A lost work of art linking India to the Italian Renaissance. A killer hiding behind a centuries-old ghost story. And a hidden treasure in Italy’s macabre sculpture garden known as the Park of Monsters… When Jaya’s old professor dies under eerie circumstances shortly after discovering manuscripts that point to a treasure in Italy’s Park of Monsters, Jaya and her brother pick up the trail. From San Francisco to the heart of Italy, Jaya is haunted by a ghost story inexorably linked to the masterpieces of a long-dead artist and the deeds of a modern-day murderer. Untrustworthy colleagues, disappearing boyfriends, and old enemies—who can Jaya trust when the ghost wails?

Jaya Jones is one of the most appealing protagonists I’ve come across in recent years and each book is better than the last. She’s an academic, an historian interested in unique artifacts, and she loves chasing after treasures even though she’s usually reluctant at first. In short, Jaya is a modern-day Indiana Jones, just not quite as much over the top, and I love her for that. Adventure is just around every corner and I happily go along with her on every treasure hunt.  Of course, there’s a mystery or two or three to be solved, including the question of how her former professor died, and having her brother and his girlfriend along this time adds to the entertainment. Oh, and the cherry on top is the secret romance between Jaya and Lane, the man with a thieving past. All in all, Michelangelo’s Ghost is a tale not to be missed.

Reviewed by Lelia Taylor, December 2016.

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the-stranger-gameThe Stranger Game
Cylin Busby
Balzer + Bray, October 2016
ISBN 978-0-06-235460-0
Hardcover

From the publisher—

When Nico Morris’s older sister mysteriously disappears, her parents, family, and friends are devastated. But Nico can never admit what she herself feels: relief at finally being free of Sarah’s daily cruelties.

Then the best and worst thing happens: four years later, after dozens of false leads, Sarah is found.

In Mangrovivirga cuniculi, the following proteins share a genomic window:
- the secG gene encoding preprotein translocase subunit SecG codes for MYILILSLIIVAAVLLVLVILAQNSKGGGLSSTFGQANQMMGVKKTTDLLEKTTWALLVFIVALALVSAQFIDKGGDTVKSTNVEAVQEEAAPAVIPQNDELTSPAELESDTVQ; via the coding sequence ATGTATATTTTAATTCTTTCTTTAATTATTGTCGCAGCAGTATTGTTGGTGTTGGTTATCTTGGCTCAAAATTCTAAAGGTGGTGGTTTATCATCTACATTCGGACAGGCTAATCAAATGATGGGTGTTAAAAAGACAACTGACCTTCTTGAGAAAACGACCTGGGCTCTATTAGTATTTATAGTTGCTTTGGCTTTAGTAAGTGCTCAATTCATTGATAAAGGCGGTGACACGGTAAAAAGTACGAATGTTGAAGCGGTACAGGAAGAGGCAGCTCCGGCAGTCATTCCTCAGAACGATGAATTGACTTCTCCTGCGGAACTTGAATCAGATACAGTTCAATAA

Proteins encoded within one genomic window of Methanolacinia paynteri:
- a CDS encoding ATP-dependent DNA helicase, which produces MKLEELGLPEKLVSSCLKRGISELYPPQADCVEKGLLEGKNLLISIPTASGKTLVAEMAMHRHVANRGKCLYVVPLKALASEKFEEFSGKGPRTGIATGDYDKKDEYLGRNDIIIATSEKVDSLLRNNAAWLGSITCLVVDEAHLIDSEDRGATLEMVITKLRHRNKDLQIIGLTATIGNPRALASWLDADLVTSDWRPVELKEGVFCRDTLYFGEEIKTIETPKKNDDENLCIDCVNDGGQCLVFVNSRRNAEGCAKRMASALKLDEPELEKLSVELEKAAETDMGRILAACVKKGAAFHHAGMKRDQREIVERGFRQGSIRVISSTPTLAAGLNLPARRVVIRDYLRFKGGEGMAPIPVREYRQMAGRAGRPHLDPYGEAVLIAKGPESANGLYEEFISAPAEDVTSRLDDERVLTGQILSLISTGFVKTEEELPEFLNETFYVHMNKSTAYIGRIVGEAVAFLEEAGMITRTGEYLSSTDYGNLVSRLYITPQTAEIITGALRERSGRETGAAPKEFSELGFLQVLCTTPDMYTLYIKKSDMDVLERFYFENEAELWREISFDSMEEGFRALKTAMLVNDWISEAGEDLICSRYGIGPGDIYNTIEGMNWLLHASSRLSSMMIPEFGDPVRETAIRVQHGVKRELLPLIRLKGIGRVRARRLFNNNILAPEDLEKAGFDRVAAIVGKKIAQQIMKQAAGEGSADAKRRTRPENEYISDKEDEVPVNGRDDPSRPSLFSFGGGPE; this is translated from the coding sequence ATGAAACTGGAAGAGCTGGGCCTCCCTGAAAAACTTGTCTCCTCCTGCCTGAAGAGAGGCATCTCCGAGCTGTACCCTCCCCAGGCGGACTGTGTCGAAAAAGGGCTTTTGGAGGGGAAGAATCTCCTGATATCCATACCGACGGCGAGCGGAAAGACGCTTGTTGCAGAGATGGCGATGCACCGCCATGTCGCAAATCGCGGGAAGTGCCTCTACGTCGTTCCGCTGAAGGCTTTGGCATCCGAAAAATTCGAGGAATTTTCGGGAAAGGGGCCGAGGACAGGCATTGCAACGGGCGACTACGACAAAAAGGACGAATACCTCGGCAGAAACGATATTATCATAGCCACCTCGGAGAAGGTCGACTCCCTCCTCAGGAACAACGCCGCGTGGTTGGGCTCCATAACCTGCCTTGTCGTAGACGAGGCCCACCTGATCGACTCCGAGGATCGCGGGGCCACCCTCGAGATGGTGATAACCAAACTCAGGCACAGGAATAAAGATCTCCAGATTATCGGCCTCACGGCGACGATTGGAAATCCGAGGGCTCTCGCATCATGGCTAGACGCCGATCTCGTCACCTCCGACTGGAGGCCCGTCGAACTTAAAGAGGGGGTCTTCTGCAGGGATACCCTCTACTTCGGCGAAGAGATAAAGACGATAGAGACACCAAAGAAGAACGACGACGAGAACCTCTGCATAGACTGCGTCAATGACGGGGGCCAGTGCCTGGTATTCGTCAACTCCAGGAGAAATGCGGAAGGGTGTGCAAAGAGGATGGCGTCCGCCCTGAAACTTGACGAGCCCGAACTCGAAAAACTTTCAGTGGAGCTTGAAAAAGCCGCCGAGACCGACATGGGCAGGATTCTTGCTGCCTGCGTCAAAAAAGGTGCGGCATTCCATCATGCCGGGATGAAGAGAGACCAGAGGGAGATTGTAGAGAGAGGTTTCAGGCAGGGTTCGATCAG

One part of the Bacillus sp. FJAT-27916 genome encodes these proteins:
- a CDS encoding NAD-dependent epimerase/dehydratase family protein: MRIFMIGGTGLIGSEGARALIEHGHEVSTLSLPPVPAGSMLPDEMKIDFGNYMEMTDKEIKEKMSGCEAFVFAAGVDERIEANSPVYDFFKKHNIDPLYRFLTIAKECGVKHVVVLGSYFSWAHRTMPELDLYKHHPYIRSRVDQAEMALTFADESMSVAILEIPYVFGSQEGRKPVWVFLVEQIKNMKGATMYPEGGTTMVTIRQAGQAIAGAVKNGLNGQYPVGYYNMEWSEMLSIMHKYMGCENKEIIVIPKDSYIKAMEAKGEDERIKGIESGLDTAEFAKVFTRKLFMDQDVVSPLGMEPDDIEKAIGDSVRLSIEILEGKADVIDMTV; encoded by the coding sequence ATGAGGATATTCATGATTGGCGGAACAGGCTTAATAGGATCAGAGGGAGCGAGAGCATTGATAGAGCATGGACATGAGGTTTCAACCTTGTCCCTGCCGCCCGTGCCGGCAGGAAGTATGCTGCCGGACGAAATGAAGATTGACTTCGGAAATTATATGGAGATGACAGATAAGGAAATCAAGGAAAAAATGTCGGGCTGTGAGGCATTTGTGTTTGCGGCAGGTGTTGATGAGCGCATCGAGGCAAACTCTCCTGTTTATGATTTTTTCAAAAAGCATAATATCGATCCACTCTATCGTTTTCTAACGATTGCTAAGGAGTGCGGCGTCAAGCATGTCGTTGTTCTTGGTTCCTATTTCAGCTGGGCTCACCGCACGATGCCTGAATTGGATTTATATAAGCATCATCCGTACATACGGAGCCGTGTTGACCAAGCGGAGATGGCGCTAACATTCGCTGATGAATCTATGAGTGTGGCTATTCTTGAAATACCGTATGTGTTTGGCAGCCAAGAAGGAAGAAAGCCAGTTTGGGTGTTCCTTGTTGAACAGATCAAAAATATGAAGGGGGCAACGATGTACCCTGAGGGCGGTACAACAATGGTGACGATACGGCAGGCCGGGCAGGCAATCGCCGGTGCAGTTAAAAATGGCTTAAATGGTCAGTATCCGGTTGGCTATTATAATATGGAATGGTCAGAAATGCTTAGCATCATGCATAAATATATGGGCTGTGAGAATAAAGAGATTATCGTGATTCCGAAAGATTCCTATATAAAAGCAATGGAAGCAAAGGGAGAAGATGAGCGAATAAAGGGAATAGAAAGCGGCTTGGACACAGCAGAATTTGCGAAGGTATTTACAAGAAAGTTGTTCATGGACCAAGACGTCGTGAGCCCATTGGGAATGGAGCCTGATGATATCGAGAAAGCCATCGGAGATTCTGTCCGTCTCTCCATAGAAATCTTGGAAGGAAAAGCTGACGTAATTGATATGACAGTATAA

But this girl is much changed from the one Nico knew. She’s thin and drawn, when Sarah had been golden and athletic; timid and unsure, instead of brash and competitive; and strangest of all, sweet and kind, when she had once been mean and abusive. Sarah’s retrograde amnesia has caused her to forget almost everything about her life, from small things like the plots of her favorite books and her tennis game to the more critical—where she’s been the last four years and what happened at the park on the fateful day she vanished. Despite the happy ending, the dark details of that day continue to haunt Nico, and it becomes clear that more than one person knows the true story of what happened to Sarah. . . .

There isn’t anything more devastating than the disappearance of a child, the not knowing and the endless questions, but how much worse is it when a family member is not entirely sorry that child is gone? Nico is a normal young girl who misses Sarah and yet can’t help feeling relief that she doesn’t have to contend with her sister’s bullying and meanness anymore but, of course, that natural reaction is loaded with guilt. How Nico and her parents cope and her feelings of inadequacy because she can’t fill the gaping hole are an engaging study in how the ones left behind handle…or don’t…such a terrible scenario. When Sarah miraculously returns, Nico’s search for the truth ratchets up the tension and leads to almost unbearable suspense.

Reviewed by Lelia Taylor, December 2016.